Space porn: These images are (quite literally) out of this world
Last year, a guy named Randall commandeered way more than his allotted 15 minutes of fame by adding expletives and voice-over to an otherwise harmless nature video about sub-Saharan vermin. A year later, what has become known as “Honey Badger Don’t Care” has scored over 60 million views on YouTube and its maker, Randall, is sitting on panels, making personal appearances, and, yunno, voicing a bunch of other stuff.
It’s shameful, really, how this mutton-chopped shyster stole the spotlight from such endearing, ingenious creatures and used it to his advantage by portraying their desperate plight as some sort of corrupted Pepe Le Pew cartoon. Possibly in an attempt to right this egregious wrong in an extremely timely manner, PBS will air “Honey Badgers: Masters of Mayhem” Wednesday night. The special will expose these “animals with attitude” as the fearless and intelligent survivors that they truly are – without Randall’s condescension and unnecessary snark.
JK, as the Internet kids say. HBDC was funny as hell and the folks at PBS know so better than anyone. Compare this first trailer for “Masters of Mayhem” with the below collaboration featuring … you guessed it:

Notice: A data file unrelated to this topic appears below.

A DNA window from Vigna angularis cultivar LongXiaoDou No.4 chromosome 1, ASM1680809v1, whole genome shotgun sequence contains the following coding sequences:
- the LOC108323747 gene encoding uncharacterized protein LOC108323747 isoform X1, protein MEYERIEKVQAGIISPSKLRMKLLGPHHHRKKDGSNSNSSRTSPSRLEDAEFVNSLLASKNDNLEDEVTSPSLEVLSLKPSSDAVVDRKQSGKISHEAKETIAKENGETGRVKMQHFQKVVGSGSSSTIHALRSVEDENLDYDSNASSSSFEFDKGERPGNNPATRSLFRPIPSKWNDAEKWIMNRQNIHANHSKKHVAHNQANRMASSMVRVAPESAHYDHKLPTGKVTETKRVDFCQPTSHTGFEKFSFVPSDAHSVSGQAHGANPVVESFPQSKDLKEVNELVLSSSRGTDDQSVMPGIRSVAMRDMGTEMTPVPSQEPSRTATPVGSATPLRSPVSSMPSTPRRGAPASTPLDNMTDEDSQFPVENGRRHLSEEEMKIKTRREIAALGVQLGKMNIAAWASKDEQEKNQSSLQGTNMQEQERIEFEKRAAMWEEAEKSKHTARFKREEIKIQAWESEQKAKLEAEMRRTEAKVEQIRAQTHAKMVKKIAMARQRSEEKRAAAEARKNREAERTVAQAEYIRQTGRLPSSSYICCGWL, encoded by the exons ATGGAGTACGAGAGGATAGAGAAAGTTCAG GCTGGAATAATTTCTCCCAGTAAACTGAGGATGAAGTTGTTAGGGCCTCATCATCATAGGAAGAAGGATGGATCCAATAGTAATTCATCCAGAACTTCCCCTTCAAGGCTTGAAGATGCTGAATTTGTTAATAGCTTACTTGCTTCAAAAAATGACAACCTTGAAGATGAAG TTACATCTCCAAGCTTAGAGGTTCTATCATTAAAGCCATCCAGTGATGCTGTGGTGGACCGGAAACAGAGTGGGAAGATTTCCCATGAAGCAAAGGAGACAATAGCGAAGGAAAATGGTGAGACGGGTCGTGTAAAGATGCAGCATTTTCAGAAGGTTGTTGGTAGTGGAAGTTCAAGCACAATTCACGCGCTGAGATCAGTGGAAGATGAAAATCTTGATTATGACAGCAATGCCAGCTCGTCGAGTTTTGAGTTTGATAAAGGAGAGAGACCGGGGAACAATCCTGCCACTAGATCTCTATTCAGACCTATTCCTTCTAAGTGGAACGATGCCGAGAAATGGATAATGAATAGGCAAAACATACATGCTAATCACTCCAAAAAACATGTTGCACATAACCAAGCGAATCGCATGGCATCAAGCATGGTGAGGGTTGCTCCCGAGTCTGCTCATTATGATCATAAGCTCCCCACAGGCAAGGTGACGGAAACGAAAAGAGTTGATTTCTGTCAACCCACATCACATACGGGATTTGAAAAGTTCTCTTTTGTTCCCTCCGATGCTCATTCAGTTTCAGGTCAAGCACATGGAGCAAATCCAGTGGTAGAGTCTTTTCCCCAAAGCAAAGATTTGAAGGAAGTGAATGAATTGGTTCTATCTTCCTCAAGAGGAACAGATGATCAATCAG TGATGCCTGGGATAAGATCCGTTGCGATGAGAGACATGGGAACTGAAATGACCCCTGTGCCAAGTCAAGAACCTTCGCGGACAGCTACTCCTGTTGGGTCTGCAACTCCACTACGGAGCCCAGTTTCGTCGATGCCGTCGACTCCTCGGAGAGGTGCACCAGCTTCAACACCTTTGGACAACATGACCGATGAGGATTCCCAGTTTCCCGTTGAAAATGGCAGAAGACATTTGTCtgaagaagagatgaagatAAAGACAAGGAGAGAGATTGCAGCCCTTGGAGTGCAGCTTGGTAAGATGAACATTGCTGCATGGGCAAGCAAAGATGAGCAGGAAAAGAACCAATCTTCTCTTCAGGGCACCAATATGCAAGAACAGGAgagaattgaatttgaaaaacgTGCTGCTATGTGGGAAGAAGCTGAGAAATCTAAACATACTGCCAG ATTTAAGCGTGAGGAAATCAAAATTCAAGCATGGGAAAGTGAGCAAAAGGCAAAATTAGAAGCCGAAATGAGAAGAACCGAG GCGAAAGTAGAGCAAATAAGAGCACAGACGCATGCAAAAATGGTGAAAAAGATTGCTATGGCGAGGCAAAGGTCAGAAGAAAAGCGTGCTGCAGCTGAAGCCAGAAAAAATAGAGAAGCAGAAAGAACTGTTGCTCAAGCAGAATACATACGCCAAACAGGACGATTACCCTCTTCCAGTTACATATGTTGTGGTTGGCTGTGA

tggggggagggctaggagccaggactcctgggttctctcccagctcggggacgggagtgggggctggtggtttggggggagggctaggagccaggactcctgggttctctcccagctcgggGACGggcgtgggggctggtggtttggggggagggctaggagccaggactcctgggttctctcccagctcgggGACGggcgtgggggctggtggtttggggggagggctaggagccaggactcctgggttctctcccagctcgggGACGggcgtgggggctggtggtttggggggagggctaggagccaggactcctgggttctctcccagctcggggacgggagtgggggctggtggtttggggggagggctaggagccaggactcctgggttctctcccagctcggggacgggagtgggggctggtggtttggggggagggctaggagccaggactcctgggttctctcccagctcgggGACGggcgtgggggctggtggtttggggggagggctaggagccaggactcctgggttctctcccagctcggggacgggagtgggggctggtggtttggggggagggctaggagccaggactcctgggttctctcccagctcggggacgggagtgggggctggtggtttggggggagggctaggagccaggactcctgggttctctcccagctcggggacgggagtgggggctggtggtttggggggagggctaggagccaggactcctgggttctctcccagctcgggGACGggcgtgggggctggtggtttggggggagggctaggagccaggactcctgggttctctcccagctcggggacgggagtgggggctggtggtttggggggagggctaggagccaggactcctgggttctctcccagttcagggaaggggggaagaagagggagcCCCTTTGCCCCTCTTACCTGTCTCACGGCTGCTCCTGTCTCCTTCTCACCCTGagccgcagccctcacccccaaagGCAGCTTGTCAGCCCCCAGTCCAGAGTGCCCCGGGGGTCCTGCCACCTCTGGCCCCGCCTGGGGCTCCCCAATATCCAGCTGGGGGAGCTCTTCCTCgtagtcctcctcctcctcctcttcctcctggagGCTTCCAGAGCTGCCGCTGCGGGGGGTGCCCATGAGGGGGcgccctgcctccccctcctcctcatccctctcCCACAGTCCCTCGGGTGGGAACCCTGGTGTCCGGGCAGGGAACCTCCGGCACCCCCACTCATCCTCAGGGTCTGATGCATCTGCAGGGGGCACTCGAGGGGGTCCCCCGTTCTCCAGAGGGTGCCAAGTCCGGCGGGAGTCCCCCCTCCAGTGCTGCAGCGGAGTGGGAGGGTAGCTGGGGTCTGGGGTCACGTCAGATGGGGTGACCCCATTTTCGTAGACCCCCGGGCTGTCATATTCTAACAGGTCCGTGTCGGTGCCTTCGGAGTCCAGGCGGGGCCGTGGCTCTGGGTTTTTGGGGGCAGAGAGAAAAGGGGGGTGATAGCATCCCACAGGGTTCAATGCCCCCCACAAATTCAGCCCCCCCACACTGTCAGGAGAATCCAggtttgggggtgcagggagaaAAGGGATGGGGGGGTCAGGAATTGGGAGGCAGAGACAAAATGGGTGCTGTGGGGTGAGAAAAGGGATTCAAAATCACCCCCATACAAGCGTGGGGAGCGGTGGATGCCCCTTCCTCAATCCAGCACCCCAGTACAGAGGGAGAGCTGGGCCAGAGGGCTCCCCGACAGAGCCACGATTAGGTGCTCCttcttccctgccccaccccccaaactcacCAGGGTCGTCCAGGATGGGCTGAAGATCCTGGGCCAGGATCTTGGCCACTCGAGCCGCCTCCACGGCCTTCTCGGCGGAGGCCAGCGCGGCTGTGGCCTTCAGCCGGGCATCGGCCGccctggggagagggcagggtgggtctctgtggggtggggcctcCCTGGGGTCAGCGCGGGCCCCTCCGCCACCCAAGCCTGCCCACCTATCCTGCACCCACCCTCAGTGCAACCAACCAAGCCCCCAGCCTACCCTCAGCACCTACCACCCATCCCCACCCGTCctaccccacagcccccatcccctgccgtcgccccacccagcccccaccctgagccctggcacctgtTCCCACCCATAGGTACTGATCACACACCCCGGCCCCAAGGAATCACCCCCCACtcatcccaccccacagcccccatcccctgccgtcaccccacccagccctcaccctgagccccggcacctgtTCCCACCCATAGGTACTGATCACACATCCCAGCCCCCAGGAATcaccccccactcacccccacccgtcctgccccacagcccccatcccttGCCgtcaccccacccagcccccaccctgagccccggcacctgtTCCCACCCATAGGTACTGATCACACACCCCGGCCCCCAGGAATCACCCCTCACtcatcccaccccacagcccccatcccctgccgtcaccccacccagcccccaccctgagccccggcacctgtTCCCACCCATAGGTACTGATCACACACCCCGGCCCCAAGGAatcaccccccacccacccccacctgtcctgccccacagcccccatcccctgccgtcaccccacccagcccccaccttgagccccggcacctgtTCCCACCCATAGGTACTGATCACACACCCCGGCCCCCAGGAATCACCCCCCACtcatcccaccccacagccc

Yeah, this teaser could use a bit more profanity. But don’t even bother to get your hopes up. Randall does not actually narrate the program. Here, he serves as pitchman only. In your lasting quest for offbeat TV, you may still want to tune in to watch honey badgers break into human domiciles and fight lions, but it won’t be the same. After being so enthusiastically informed a year ago that honey badgers – above all others in the animal kingdom – truly “don’t give a shit,” how are any of us supposed to follow their exploits without Randall’s play-by-play?
Neil Drumming is Salon's TV critic. Follow him on Twitter @Neil_Salon.More Neil Drumming.
NASA astronaut Mike Hopkins
On December 28, 2013, Expedition 38 crew member Mike Hopkins participating in the second of two space walks to replace a degraded pump module on the International Space Station. (NASA astronaut Rick Mastracchio is reflected in his helmet!)
The Soyuz TMA-10M
The Soyuz TMA-10M headed towards the International Space Station with crew members from Expedition 37 onboard.
40 years ago the Apollo 8 mission flew up to the moon, orbited it ten times and then returned to Earth. This picture was taken from that flight and shows the Earth as it seemingly rises in similar fashion to a sunrise.
Sunrise from Expedition 36
NASA Flight Engineer Karen L. Nyberg of Expedition 36 took this photo of the sun rising -- a sight they saw nearly 16 times per day due to the speed of the International Space Station's orbit around the earth.
A pair of NanoRacks CubeSats -- nanosattelite spacecrafts carrying experiments -- were launched by Expedition 38.